LONGER LASTING FIX. The mainstay of fillers has been bovine-based collagen (made by Inamed), but plastic surgeons are excited because new products may cause fewer allergic reactions. They're made of hyaluronic acid, a naturally occurring fluid found in joints and connective tissue, and can last six months or longer per injection, says Rohrich. Collagen, which requires the added first step of allergy testing, lasts closer to three months.

Companies clearly see potential in the new fillers. In an effort to get a foothold in the fast-growing cosmetic-dermatology business, drugmaker Medicis (MRX), in February agreed to pay $160 million to Swedish drugmaker Q-Med for North American rights for Restylane. The FDA is reviewing Medicis' marketing application for Restylane. Medicis says it expects approval sometime in its fiscal 2004 year, which ends next summer.

Medicis hasn't given sales forecasts for the product, which Q-Med is already selling in 60 countries worldwide. Ken Trbovich, an analyst at C.E. Unterberg, Towbin figures peak sales of Restylane could hit $50 million and add 40 cents in earnings per share. That would be a substantial gain for Medicis, considering its $213 million in sales in fiscal 2002 and $1.96 earnings per share.

"PERMANENT PROBLEM"? Some products will spark controversy. Take Artecoll, made from microscopic plastic beads and cow-based collagen that permanently bind to existing collagen in the patient's skin. Made by Artes Medical, a private company in San Diego, the treatment has been used by plastic surgeons since 1994 in countries outside of the U.S., including Canada.

Earlier this year, an FDA panel voted 4 to 1 to recommend approval of Artecoll, though it won't be used for lip augmentation, where it can cause lumps. Artes CEO Dr. Stefan Lemperle says he expects final approval sometime this summer.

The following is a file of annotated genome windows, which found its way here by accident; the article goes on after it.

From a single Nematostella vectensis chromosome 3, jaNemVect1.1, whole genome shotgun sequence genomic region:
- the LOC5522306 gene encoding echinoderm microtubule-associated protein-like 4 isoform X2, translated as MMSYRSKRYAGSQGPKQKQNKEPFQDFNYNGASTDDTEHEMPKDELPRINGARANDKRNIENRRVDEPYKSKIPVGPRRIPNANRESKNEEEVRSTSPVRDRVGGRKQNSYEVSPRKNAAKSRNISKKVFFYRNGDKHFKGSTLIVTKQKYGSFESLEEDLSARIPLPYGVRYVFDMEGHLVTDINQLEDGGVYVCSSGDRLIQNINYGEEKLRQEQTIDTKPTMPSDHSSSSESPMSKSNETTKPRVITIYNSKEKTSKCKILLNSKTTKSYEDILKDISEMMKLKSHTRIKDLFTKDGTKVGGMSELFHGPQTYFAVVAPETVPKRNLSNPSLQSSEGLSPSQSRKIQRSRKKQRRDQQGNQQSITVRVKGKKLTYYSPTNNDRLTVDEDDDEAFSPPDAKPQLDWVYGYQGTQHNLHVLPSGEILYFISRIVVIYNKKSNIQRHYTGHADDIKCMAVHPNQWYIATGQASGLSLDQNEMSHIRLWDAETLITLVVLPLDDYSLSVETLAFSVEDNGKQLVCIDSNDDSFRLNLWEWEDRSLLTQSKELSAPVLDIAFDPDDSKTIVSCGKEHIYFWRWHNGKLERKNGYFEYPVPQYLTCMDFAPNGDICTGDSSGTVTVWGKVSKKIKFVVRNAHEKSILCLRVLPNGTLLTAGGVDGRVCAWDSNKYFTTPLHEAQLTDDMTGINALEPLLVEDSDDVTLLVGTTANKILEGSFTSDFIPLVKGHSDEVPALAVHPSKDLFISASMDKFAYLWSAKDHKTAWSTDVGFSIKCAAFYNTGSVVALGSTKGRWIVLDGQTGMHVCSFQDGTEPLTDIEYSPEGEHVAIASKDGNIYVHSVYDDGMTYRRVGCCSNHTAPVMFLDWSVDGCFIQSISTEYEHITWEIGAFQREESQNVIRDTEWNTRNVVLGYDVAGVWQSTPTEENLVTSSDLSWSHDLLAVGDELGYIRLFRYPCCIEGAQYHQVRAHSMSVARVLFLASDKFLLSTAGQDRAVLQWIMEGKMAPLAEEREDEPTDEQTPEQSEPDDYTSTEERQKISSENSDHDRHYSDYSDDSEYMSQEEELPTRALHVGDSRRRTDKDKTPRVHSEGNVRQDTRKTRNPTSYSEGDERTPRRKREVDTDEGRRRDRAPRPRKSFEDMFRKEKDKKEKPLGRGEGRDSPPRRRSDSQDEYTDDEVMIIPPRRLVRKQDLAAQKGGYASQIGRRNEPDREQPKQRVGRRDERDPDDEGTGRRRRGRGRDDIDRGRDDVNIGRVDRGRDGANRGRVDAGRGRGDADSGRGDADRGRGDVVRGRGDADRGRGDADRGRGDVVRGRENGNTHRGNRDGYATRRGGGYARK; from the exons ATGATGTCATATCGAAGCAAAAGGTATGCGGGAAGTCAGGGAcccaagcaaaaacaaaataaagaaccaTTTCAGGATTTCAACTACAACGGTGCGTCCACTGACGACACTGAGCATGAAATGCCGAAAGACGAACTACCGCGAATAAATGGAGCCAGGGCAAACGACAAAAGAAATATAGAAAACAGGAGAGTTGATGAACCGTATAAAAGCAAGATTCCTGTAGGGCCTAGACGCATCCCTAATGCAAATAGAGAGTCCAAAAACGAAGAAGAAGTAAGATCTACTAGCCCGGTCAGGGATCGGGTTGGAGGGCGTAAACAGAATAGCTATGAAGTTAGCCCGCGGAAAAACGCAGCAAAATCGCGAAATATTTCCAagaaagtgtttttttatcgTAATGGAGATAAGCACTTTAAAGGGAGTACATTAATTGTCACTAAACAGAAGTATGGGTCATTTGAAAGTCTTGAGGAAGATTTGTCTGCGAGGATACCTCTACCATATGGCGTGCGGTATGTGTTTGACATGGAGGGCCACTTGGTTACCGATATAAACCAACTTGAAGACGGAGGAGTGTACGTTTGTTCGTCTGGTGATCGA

However, many plastic surgeons see Artecoll's permanence as a drawback. "The last thing I want is to have a permanent problem," says Beverly Hills (Calif.) plastic surgeon Dr. Garth Fisher. "It's difficult to get out from under that and correct it." Lemperle contends that the product has "very limited side effects," with one in 10,000 patients experiencing reddish bumps.

As for unevenness, "you can mold it with your finger and take care of it," Lemperle says. Still, it's no small matter for doctors that the permanent nature of Artecoll doesn't inspire repeat visits, as the other fillers would.

COMBO TREATMENTS. With so many products coming out, competition is heating up. Already, Restylane and Inamed's Hylaform are fighting for market share in European and Japanese markets. Inamed is expecting to file an application with the FDA in mid-2003. And while Botox is the dominant product of its kind, with some 89% global market share, figures Allergan, it could get direct competition after Inamed finishes testing its competing product.

Companies are also mulling ways to market combination therapies. Allergan said in late March that Botox combined with Restylane doubled the duration of anti-wrinkle effects. Inamed sees Dysport and Hylaform as products that it could market together eventually. Says Inamed's Zeini: "We're well poised to [create a combo strategy] with the products that we have." In 2002, Inamed reported $275 million sales, with facial-aesthetic products making up 27%, or $74 million, of the total. Breast implants and anti-obesity products accounted for the remainder.

While it'll take some time for practitioners and patients to figure out which of the newest treatments work best, overall trends suggest that business of Botox and other injectable cosmetic products will be forever young. Tsao covers biotechnology issues for BusinessWeek Online. Follow The Biotech Beat every week, only on BusinessWeek Online